And you are mistaken about the "nowhere near existence" part. Read the paper, "Inducing Peer Pressure to Promote Cooperation" (; it would seem to me to directly address the feedback issue. I've read several of Pentland's papers and they've figured out how to control large groups of people without, in many cases, said people even being aware that they were being controlled. And I see no reason why the real-world experiment they have underway in Italy won't enhance their knowledge of feedback control.

    I understand what is needed quite well; a pet subject of mine is industrial symbiosis. The landmark case in Denmark simply evolved of its own accord. People were not even aware of it until a group of high schoolers started mapping pipelines for a school project and when governments tried to stimulate this symbiosis with "incentives" it proved to be an abject failure. It's a complex issue but I think Pentland and company are definitely making headway . . . and, yes, on the feedback best-practices issue.

    Hive mind is going to happen; it's a matter of when not of if. I feel this is certain because of the evolutionary fitness of it. Just wait until we have super intelligent machines which not only have access to all of the relevant data but the capability to properly utilize it; that's when the free-will question gets interesting. Of course there is a non-zero probability that we are already living under such a scenario but simply unaware of it; we exist as nested, hence, highly constrained controllers. I believe this is the position taken by the Principia Cybernetica crew as well as most mystics . . .

  30. Wes,

    Thanks for the reference, which is really interesting. I'll also totally go and buy the book because the topic is much on my mind. What I was saying in my blogpost though is this: Nobody is going to listen to him (or any other scientist for that matter) until scientists have cleaned up on their own front door. I really think the key to the whole issue is in the organization of knowledge discovery itself. Best,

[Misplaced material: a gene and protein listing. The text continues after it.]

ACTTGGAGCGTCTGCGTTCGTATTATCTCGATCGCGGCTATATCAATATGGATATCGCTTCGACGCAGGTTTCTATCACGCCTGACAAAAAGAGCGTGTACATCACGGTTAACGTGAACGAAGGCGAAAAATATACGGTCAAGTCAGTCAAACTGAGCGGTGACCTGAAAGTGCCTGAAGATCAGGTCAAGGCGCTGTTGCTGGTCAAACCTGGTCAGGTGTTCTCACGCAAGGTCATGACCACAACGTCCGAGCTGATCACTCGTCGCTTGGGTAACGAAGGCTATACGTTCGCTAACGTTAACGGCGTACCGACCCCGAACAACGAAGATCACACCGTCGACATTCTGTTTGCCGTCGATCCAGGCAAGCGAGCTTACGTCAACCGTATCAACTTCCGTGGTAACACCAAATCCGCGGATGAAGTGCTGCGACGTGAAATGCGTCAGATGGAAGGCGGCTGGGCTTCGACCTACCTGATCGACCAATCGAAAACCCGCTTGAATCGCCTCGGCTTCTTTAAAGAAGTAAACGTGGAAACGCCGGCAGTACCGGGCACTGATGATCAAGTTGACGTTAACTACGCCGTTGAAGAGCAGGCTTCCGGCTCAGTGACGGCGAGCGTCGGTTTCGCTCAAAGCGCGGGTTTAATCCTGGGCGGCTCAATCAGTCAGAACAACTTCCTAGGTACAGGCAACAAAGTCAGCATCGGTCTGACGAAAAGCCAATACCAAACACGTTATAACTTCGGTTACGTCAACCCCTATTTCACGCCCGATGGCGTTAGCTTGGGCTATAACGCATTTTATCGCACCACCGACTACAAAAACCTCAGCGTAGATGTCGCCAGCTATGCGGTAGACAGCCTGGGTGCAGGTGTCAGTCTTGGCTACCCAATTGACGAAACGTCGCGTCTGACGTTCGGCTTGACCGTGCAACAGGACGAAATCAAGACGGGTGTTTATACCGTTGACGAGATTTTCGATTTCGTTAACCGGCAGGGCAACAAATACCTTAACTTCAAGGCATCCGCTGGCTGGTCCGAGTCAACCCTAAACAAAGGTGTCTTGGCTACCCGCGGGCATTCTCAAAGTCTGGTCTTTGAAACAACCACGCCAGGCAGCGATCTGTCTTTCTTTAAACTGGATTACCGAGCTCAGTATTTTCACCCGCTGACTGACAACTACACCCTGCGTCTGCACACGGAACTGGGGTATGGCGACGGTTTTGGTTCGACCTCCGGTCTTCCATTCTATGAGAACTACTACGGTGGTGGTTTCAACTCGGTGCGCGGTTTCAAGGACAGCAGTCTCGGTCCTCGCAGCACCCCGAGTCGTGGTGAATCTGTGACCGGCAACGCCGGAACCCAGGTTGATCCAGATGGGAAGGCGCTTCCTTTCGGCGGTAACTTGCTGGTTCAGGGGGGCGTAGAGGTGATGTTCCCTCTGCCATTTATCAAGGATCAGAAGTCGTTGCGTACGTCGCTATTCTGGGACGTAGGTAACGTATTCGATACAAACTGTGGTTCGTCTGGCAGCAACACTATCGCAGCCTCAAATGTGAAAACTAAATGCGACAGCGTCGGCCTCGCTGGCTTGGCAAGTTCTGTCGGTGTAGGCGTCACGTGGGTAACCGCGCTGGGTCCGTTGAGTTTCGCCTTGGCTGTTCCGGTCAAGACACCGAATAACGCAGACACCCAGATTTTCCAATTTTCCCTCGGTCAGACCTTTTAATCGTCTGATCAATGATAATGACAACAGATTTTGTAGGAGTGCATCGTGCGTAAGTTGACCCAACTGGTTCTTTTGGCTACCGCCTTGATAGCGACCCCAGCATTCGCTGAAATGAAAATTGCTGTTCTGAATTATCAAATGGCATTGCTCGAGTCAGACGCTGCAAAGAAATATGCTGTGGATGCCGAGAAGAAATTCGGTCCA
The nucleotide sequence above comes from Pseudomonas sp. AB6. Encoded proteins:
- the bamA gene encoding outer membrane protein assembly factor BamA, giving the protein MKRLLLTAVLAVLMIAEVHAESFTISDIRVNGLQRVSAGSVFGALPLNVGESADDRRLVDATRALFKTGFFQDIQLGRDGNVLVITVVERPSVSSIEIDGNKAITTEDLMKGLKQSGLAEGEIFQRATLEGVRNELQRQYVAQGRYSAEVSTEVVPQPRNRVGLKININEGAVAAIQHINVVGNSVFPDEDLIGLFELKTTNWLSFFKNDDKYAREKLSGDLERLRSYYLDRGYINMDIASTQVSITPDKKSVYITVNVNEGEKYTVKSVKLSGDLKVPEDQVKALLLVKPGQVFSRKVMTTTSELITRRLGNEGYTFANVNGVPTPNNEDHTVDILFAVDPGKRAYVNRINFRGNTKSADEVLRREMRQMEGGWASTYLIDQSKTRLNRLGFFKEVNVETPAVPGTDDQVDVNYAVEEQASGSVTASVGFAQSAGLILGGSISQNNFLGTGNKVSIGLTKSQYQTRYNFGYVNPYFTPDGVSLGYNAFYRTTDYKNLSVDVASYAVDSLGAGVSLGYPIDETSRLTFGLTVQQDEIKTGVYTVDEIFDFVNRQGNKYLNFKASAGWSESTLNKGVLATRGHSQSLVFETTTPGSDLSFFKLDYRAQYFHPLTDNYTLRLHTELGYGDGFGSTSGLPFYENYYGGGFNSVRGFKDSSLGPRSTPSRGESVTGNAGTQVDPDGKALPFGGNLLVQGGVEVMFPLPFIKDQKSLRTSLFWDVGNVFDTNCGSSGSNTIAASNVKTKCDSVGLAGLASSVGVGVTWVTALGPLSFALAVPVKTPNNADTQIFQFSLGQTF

31. /* Nobody is going to listen to him (or any other scientist for that matter) until scientists have cleaned up on their own front door. I really think the key to the whole issue is in the organization of knowledge discovery itself. */

    So it is a problem of individuals, or collective organization of their communication? I presume both. For example, I do consider you completely ignorant about alternative physics, as you never wrote about it in your blog. For example, what do you know about physical motivations and objections of so-called hydrino theory? I know, it's not your business, as you're specialized in quite different topic. But this is the core of the whole problem: lack of personal interest about work of others and no communication system will change it. It's just your problem, not someone else's or organizational problem. It just requires to visit the corresponding web and to study it, study it, study it...

    The objective perspective is, that the hyperdimensional character of quantum gravity makes the proponents of existing low-dimensional theories intrinsically divergent. The people like you, who are following strictly deterministic attitude do behave like the solitons along circular ripples, which do penetrate mutually like the ghosts and they tend to diverge mutually. The people working at phenomenological models (like you) are increasingly separated each other and they're increasingly competitive, because no one of you has some big picture before eyes.

    The modern theorists are behaving like the bugs climbing along branches of tree of knowledge, which are penetrate mutually at their ends without even touching each other. In this way, many of you works on overlapping problems, but the complexity of formal models and your absence of more broad thinking makes your mutual communication impossible.

    Despite of its objective geometric nature, this problem can be solved just with adopting of more opened and holistic view at the personal level - again. There is no hidden miracle or organizational recipe, which would make the insightful people from bunch of ignorants.